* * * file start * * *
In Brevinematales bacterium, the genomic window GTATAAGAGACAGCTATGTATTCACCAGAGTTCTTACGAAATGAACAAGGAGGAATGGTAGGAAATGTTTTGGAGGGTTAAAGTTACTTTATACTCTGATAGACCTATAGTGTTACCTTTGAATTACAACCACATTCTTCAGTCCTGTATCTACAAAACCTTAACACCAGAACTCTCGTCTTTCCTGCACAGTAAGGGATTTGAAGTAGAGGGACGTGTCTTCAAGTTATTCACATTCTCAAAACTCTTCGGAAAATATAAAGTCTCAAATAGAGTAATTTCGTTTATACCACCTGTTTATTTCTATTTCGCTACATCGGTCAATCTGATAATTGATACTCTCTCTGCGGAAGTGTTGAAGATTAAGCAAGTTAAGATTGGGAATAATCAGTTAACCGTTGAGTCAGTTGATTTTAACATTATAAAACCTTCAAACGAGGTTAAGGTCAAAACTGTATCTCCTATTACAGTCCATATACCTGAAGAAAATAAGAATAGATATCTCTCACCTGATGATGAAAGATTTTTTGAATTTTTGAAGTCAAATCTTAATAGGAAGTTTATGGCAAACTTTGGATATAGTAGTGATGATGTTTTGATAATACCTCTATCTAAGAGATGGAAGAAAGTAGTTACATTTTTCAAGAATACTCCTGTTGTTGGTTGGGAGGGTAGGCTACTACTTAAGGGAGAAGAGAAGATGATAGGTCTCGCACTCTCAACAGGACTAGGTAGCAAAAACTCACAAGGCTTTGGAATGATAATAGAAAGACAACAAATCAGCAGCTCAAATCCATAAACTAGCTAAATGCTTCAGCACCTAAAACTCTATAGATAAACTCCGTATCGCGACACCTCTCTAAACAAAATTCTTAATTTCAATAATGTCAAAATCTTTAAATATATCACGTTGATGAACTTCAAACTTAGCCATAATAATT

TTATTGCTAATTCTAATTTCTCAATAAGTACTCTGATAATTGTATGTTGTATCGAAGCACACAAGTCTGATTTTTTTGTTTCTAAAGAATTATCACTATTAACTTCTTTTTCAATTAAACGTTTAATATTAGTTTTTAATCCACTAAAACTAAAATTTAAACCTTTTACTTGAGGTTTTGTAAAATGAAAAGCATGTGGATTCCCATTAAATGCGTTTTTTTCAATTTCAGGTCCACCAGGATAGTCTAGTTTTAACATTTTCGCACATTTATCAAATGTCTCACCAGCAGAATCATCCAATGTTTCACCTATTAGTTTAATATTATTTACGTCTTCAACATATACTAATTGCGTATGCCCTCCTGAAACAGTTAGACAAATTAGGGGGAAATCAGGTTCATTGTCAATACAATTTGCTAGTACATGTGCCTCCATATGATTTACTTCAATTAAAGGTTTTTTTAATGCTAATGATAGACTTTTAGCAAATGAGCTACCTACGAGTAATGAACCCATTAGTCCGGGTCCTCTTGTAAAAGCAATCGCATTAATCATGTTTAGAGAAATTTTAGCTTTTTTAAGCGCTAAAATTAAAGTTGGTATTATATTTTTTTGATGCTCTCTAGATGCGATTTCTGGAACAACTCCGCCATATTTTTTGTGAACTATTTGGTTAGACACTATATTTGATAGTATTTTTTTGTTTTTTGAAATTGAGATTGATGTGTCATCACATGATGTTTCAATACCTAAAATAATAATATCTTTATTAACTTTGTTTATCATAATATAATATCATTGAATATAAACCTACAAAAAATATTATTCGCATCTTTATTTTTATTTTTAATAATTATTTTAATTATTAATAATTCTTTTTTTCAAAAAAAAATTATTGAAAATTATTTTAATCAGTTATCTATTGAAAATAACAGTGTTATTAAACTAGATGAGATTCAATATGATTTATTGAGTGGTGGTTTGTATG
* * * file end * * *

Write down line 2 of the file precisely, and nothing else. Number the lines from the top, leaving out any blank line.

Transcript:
TTATTGCTAATTCTAATTTCTCAATAAGTACTCTGATAATTGTATGTTGTATCGAAGCACACAAGTCTGATTTTTTTGTTTCTAAAGAATTATCACTATTAACTTCTTTTTCAATTAAACGTTTAATATTAGTTTTTAATCCACTAAAACTAAAATTTAAACCTTTTACTTGAGGTTTTGTAAAATGAAAAGCATGTGGATTCCCATTAAATGCGTTTTTTTCAATTTCAGGTCCACCAGGATAGTCTAGTTTTAACATTTTCGCACATTTATCAAATGTCTCACCAGCAGAATCATCCAATGTTTCACCTATTAGTTTAATATTATTTACGTCTTCAACATATACTAATTGCGTATGCCCTCCTGAAACAGTTAGACAAATTAGGGGGAAATCAGGTTCATTGTCAATACAATTTGCTAGTACATGTGCCTCCATATGATTTACTTCAATTAAAGGTTTTTTTAATGCTAATGATAGACTTTTAGCAAATGAGCTACCTACGAGTAATGAACCCATTAGTCCGGGTCCTCTTGTAAAAGCAATCGCATTAATCATGTTTAGAGAAATTTTAGCTTTTTTAAGCGCTAAAATTAAAGTTGGTATTATATTTTTTTGATGCTCTCTAGATGCGATTTCTGGAACAACTCCGCCATATTTTTTGTGAACTATTTGGTTAGACACTATATTTGATAGTATTTTTTTGTTTTTTGAAATTGAGATTGATGTGTCATCACATGATGTTTCAATACCTAAAATAATAATATCTTTATTAACTTTGTTTATCATAATATAATATCATTGAATATAAACCTACAAAAAATATTATTCGCATCTTTATTTTTATTTTTAATAATTATTTTAATTATTAATAATTCTTTTTTTCAAAAAAAAATTATTGAAAATTATTTTAATCAGTTATCTATTGAAAATAACAGTGTTATTAAACTAGATGAGATTCAATATGATTTATTGAGTGGTGGTTTGTATG